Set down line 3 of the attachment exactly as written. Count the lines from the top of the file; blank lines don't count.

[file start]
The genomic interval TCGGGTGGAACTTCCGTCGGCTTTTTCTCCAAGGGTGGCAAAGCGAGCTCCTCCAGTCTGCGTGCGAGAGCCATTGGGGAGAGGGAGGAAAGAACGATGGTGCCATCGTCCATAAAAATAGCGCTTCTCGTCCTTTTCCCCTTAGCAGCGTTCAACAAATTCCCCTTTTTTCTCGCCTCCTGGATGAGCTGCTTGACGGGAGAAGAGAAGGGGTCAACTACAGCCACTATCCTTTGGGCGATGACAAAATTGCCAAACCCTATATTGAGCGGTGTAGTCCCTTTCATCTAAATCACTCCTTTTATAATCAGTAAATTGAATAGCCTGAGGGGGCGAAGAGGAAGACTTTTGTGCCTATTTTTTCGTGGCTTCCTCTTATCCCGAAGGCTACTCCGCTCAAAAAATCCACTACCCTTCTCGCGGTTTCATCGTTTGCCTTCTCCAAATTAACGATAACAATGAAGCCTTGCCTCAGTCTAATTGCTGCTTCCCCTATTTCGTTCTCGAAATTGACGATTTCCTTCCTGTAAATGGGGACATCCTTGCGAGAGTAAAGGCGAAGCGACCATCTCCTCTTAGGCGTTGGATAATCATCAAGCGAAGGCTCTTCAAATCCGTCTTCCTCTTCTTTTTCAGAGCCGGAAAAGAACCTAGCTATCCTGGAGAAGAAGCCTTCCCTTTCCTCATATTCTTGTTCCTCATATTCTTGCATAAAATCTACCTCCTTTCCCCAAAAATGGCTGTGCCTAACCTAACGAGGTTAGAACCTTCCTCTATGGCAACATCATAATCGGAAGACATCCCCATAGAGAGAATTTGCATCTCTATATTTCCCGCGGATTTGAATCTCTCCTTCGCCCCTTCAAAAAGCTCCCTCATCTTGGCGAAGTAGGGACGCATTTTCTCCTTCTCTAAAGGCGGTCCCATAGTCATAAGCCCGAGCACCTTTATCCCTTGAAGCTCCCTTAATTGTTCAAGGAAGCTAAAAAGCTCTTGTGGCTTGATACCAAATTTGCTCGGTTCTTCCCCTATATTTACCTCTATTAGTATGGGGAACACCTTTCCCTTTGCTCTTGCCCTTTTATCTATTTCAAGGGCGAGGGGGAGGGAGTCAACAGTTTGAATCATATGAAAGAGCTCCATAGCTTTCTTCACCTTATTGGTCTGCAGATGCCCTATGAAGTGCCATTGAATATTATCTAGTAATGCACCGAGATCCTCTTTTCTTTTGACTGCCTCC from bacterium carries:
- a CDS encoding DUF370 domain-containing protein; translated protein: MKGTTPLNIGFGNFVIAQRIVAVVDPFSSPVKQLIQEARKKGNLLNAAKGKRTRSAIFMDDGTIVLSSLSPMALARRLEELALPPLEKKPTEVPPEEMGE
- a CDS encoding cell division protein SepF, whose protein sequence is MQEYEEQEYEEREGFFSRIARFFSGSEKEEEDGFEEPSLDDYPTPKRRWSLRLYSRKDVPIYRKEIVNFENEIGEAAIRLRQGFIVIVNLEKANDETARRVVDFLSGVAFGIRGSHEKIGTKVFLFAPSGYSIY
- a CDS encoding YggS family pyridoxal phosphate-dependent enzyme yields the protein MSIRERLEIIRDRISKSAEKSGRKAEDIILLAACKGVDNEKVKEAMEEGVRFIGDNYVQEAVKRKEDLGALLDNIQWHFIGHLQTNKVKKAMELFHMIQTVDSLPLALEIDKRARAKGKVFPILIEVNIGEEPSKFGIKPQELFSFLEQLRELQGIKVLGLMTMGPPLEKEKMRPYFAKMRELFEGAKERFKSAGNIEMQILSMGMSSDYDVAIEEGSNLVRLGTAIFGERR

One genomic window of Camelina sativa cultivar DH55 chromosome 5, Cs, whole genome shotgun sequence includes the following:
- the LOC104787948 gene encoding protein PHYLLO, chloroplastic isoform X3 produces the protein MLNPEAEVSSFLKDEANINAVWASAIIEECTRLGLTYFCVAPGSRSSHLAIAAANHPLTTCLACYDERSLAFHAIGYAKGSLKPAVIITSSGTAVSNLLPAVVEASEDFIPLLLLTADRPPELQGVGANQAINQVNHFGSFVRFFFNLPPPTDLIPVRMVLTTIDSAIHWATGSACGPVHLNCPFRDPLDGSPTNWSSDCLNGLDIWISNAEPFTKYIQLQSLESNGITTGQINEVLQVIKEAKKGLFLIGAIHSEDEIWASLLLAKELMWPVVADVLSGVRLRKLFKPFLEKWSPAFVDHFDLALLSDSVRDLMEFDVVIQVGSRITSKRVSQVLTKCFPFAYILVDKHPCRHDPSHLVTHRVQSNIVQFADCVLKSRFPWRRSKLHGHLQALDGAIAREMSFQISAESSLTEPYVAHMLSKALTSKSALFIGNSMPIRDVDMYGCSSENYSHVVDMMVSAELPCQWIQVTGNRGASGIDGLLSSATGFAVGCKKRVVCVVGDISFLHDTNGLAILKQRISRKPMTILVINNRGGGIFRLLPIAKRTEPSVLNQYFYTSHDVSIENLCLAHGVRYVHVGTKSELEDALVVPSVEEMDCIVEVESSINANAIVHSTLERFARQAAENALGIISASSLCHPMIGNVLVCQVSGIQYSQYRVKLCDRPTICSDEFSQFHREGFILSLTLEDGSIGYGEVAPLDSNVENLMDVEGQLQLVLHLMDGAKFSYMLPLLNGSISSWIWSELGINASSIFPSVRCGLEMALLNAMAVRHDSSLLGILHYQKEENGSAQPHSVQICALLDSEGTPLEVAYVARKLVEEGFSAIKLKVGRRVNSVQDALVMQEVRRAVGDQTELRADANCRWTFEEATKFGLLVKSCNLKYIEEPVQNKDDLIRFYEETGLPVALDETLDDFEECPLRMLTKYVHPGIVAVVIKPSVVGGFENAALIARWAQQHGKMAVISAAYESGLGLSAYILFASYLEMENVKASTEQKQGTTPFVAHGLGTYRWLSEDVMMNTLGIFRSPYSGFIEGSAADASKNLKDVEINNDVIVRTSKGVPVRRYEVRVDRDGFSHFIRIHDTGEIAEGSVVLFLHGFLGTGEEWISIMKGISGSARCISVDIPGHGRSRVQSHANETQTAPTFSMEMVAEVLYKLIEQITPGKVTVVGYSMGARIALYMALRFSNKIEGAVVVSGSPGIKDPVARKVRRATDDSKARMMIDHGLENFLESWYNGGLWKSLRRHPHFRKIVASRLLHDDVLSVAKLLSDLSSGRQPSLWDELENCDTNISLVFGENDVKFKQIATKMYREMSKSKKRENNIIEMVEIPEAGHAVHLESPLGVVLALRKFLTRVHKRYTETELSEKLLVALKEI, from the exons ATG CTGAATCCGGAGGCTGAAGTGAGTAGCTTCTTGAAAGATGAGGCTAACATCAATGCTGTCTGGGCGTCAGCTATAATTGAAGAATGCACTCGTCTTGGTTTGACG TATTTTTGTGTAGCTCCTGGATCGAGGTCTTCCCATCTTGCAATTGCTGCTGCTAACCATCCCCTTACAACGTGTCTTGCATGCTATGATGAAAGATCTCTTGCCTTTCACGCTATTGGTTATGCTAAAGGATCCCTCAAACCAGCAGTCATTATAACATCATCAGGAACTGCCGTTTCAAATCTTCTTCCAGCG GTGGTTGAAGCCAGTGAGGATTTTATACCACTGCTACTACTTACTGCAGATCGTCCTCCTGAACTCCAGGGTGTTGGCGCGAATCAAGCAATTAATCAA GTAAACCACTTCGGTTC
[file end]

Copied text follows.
- a CDS encoding cell division protein SepF, whose protein sequence is MQEYEEQEYEEREGFFSRIARFFSGSEKEEEDGFEEPSLDDYPTPKRRWSLRLYSRKDVPIYRKEIVNFENEIGEAAIRLRQGFIVIVNLEKANDETARRVVDFLSGVAFGIRGSHEKIGTKVFLFAPSGYSIY